**Mortgage Constant = Annual Debt Service ÷ Loan Amount**For instance, a 20-year, fully amortizing loan of $2,000,000 with a 5% interest rate would incur $158,389 in payments each year, with a loan constant of 7.9%.

**$158,389 ÷ $2,000,000 = 7.9%**If you only have the mortgage constant and the principal loan payment, you can multiply the mortgage constant by the principal in order to determine the monthly payment on the loan:

**$2,000,000 x 7.9% = $158,000 (rounded)**### What is the difference between a loan constant and a mortgage constant?

The loan constant, also known as the mortgage constant, is the calculation of the relationship between debt service and loan amount on a fixed-rate commercial real estate loan. It is the percentage of the cash paid to service debt on an annual basis divided by the total loan amount. The loan constant only applies to fixed-rate loans or mortgages. In the event that the interest rate is variable, there is no way to accurately predict the lifetime debt service on a loan.

In addition to DSCR, LTV, and debt yield, a loan constant is an important metric that lenders use to determine a property’s suitability for a commercial or multifamily loan. A loan constant can also be thought of the as a kind of cap rate for lenders. In order to determine a property's loan constant, a borrower will need to know information including the term, interest rate, and amortization of a loan. In general, loans with lower loan constants are generally more profitable for borrowers.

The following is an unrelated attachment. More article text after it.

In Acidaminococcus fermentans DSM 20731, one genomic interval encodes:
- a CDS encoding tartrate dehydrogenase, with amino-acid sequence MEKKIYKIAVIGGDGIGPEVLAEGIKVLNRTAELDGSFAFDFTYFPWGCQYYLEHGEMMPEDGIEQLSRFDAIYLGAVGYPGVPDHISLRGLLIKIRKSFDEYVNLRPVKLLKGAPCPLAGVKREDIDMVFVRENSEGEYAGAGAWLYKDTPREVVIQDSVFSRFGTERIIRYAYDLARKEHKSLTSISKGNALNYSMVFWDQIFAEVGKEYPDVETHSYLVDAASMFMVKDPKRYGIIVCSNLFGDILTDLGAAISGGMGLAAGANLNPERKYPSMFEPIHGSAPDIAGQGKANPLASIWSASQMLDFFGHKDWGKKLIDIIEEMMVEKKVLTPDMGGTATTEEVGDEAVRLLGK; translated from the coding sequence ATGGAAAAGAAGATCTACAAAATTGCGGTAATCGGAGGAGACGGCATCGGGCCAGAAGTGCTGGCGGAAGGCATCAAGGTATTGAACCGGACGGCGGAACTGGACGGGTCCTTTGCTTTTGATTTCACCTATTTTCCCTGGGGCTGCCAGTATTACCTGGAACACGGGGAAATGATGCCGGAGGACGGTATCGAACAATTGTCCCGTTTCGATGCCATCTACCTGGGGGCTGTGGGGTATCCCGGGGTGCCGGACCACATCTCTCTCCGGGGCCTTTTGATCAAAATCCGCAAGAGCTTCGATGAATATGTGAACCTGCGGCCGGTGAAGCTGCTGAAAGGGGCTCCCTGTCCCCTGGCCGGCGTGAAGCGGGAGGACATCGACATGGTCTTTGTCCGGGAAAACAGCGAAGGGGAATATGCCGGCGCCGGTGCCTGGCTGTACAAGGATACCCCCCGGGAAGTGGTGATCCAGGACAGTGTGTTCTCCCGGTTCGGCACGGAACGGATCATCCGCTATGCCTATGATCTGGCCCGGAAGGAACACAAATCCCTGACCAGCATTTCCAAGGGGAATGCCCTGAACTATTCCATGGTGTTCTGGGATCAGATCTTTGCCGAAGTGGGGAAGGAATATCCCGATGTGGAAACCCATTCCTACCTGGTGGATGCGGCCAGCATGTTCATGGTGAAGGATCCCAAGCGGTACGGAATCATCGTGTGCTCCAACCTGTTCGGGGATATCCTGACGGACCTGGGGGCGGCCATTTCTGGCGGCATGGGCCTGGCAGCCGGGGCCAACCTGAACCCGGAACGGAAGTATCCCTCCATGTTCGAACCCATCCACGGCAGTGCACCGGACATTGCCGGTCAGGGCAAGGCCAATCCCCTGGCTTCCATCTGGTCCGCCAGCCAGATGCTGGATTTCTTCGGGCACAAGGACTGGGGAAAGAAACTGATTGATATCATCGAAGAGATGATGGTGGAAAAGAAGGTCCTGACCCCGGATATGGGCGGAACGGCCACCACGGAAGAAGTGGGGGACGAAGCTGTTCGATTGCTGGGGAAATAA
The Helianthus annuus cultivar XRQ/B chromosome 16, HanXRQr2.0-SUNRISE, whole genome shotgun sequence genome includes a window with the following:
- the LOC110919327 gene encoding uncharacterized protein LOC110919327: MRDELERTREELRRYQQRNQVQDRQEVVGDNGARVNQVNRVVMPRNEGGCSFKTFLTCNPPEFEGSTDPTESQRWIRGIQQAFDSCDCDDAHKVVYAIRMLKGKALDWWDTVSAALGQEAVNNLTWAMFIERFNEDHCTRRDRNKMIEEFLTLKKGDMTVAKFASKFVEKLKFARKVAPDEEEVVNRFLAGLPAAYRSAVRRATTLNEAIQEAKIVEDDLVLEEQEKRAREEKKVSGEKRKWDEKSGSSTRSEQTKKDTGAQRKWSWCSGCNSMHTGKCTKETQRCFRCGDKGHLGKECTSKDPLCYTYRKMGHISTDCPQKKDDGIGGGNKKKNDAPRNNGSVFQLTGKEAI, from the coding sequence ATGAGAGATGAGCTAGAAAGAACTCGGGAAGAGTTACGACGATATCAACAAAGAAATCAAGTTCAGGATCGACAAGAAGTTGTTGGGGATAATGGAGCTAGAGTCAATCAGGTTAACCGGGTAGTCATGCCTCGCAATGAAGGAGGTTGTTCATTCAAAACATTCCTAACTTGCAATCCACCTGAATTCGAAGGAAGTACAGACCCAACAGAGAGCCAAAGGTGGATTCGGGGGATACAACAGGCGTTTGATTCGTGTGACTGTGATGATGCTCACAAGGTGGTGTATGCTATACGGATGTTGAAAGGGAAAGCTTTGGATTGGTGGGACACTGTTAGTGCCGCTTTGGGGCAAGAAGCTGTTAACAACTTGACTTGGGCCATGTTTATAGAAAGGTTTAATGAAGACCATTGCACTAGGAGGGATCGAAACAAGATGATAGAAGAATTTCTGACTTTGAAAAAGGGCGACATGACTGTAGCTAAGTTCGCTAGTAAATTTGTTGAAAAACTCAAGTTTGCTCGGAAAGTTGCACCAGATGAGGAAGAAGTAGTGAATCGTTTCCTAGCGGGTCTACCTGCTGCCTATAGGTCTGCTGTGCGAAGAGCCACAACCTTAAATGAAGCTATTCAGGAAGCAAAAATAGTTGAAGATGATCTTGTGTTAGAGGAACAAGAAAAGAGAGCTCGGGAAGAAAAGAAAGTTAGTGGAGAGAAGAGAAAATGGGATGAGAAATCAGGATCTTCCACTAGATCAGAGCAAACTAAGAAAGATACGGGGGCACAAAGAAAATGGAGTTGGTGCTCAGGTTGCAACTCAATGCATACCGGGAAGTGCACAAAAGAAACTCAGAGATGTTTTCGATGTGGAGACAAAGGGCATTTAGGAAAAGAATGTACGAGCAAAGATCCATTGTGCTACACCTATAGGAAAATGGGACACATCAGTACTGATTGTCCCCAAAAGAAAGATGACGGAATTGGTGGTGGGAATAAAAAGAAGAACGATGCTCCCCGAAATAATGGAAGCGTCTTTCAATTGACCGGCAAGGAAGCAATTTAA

### What factors affect a loan constant?

The loan constant is affected by the term, interest rate, and amortization of a loan. It cannot be applied to adjustable or variable rate commercial mortgages, since the constant change in interest rates makes it impossible to determine an accurate loan constant. For similar reasons, the loan constant cannot effectively be applied to interest-only (I/O) loans.

### What is the formula for calculating a loan constant?

The formula to determine a loan constant is:

**Mortgage Constant = Annual Debt Service ÷ Loan Amount**For instance, a 20-year, fully amortizing loan of $2,000,000 with a 5% interest rate would incur $158,389 in payments each year, with a loan constant of 7.9%.

**$158,389 ÷ $2,000,000 = 7.9%**If you only have the mortgage constant and the principal loan payment, you can multiply the mortgage constant by the principal in order to determine the monthly payment on the loan:

**$2,000,000 x 7.9% = $158,000 (rounded)**### How does a loan constant help in evaluating a loan?

A loan constant is an important metric that lenders use to determine a property’s suitability for a commercial or multifamily loan. It compares the entire amount of a loan by its annual debt service, and can be thought of as a kind of cap rate for lenders. A lower loan constant is generally more profitable for borrowers.

However, the loan constant cannot be applied to adjustable or variable rate commercial mortgages, since the constant change in interest rates makes it impossible to determine an accurate loan constant. Similarly, the loan constant cannot effectively be applied to interest-only (I/O) loans.